We know women have come a long way, but our country's paucity of female engineers and scientists is absolutely puzzling. While we quibble over the cause of this phenomenon, I can get totally behind one perscription to close this gap: Donna Milgram, executive director of the National Institute for Women in Trades, Technology, and Science, a group based in Alameda, CA, says, "it's important for girls to play with Legos and chemistry sets and develop spatial relationships and problem-solving skills."
My brother Ian had a chemistry set. Since I was prohibited from entering his room, I never got to play with it (his door had no lock, but the invisible mental gate cast by one's older brother can be surprisingly impenetrable.) Behind his bedroom door, I always envisioned this fantasy lab filled with smoldering beakers and test tubes overflowing with vibrantly colored liquids. He was about 10 at the time, and I was 4. In the following years, Christmas after Christmas, I begged for a set from Santa. One never materialized, but we had some other toys in our house and neighborhood, both hand-me-downs and garage sale bargains, which were really fun. It was only later in life that I realized they were educational to boot.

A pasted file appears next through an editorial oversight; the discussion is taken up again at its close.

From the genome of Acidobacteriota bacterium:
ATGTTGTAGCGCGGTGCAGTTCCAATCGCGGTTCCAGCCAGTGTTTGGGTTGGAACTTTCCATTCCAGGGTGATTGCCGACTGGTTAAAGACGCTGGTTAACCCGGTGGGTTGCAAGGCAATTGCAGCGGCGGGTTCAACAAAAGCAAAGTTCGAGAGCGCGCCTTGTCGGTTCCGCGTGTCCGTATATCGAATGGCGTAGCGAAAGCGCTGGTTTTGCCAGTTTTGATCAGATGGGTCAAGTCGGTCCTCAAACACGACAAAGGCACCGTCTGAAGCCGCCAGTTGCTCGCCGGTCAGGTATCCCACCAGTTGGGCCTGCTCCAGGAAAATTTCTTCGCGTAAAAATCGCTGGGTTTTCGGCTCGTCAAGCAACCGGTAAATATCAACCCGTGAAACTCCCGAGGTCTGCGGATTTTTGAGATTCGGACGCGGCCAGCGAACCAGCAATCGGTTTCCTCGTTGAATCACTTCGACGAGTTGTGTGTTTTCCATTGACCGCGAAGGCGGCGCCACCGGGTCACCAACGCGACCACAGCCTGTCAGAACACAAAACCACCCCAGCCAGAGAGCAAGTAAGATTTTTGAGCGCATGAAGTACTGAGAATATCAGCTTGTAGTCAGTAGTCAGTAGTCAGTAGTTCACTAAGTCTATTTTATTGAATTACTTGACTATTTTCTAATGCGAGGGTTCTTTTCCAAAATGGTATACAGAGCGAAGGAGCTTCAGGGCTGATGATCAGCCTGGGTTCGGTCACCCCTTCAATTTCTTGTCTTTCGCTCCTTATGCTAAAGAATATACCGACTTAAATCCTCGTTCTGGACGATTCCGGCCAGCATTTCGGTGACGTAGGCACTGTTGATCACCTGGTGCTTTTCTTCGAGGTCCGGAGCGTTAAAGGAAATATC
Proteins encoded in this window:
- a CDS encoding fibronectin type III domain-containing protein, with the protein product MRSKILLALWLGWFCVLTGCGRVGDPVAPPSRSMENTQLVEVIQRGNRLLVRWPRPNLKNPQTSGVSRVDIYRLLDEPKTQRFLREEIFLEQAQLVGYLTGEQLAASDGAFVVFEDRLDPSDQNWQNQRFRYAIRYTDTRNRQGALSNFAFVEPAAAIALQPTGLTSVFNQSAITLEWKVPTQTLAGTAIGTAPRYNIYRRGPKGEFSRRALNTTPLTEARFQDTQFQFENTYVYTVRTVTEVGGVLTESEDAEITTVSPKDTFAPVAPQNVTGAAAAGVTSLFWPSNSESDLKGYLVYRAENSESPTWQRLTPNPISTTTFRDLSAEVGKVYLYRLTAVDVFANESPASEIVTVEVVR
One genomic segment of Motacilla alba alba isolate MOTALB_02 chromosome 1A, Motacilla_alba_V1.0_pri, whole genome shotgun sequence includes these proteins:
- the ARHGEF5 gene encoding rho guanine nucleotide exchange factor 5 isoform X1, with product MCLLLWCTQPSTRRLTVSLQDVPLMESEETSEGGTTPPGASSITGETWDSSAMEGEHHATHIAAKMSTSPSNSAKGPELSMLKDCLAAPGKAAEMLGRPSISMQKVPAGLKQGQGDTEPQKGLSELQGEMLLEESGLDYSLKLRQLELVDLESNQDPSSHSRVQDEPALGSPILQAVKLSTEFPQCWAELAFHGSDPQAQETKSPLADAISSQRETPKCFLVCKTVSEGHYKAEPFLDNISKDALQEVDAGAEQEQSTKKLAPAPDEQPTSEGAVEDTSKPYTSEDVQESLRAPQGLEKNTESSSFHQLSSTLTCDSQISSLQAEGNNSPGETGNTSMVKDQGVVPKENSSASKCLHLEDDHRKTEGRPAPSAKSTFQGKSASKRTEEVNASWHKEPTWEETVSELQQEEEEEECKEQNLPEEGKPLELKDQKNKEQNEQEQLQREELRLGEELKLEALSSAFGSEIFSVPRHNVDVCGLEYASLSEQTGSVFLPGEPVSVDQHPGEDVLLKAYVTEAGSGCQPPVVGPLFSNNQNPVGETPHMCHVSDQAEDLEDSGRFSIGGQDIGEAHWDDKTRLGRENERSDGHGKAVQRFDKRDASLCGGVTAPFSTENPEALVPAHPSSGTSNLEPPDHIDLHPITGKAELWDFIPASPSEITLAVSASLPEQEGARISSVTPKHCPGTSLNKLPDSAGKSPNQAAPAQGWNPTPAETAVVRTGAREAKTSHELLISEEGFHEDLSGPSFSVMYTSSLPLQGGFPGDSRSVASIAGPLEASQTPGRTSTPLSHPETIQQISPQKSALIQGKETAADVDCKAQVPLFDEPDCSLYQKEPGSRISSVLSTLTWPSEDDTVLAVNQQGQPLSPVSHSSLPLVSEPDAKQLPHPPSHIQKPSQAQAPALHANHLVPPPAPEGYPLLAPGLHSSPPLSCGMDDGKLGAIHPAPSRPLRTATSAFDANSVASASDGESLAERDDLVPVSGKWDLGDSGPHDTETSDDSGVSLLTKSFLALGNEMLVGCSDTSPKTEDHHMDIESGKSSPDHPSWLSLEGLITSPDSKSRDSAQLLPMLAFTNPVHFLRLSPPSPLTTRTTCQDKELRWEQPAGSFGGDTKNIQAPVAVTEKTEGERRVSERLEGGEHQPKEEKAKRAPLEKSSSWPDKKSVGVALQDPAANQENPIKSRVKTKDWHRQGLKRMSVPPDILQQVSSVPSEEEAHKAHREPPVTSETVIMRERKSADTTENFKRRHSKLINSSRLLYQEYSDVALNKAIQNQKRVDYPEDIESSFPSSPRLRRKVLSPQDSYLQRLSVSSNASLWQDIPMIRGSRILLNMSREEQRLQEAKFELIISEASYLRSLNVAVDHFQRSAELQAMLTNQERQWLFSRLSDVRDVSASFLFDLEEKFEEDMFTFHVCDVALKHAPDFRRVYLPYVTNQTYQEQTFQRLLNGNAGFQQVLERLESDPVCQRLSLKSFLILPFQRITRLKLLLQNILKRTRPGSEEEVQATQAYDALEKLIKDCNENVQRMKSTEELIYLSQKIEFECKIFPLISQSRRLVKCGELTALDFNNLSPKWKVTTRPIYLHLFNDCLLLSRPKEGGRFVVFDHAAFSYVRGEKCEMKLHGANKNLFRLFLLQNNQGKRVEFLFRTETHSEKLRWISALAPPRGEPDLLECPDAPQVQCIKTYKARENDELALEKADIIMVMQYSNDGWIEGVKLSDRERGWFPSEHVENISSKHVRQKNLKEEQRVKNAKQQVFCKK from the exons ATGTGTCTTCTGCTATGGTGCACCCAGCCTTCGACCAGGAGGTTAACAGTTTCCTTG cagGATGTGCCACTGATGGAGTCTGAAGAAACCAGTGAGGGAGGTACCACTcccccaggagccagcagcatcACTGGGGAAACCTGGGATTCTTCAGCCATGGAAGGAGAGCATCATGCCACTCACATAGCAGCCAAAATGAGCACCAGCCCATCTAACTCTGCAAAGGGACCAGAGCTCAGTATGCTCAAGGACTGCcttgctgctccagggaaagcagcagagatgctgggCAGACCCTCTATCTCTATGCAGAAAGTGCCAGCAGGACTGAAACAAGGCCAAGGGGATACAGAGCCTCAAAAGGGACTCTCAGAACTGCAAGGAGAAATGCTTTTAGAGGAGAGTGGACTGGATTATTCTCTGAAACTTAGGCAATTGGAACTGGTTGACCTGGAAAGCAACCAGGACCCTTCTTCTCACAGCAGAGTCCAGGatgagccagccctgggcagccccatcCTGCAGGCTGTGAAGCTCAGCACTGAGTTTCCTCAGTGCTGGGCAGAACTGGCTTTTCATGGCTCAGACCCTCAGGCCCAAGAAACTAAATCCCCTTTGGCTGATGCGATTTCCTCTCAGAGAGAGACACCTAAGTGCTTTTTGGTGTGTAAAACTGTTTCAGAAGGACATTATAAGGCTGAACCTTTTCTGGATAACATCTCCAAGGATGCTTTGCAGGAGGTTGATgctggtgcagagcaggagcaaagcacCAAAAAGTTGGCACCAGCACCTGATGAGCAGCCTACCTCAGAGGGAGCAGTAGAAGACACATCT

Legos, Lincoln Logs, and Tinkertoys. I don't know if I alone had this epiphany, but Legos made some great houseboats for Barbie and Skipper to cruise around the kiddie pool delta on. If you lacked the deluxe Mattel Barbie dream home, Lincoln Logs could be stacked high enough for Barbie and Ken's door frame height requirements. And Tinkertoys could at least make a Barbie Teepee or Tent, if all else failed. Could this be how I developed understanding of spatial relationships which helped me in math classes later on? I don't know, but I re-discovered a few more favorites last weekend at Noe Valley's The Ark , a "Quality Toy and Crafts" store on 24th Street in San Francisco.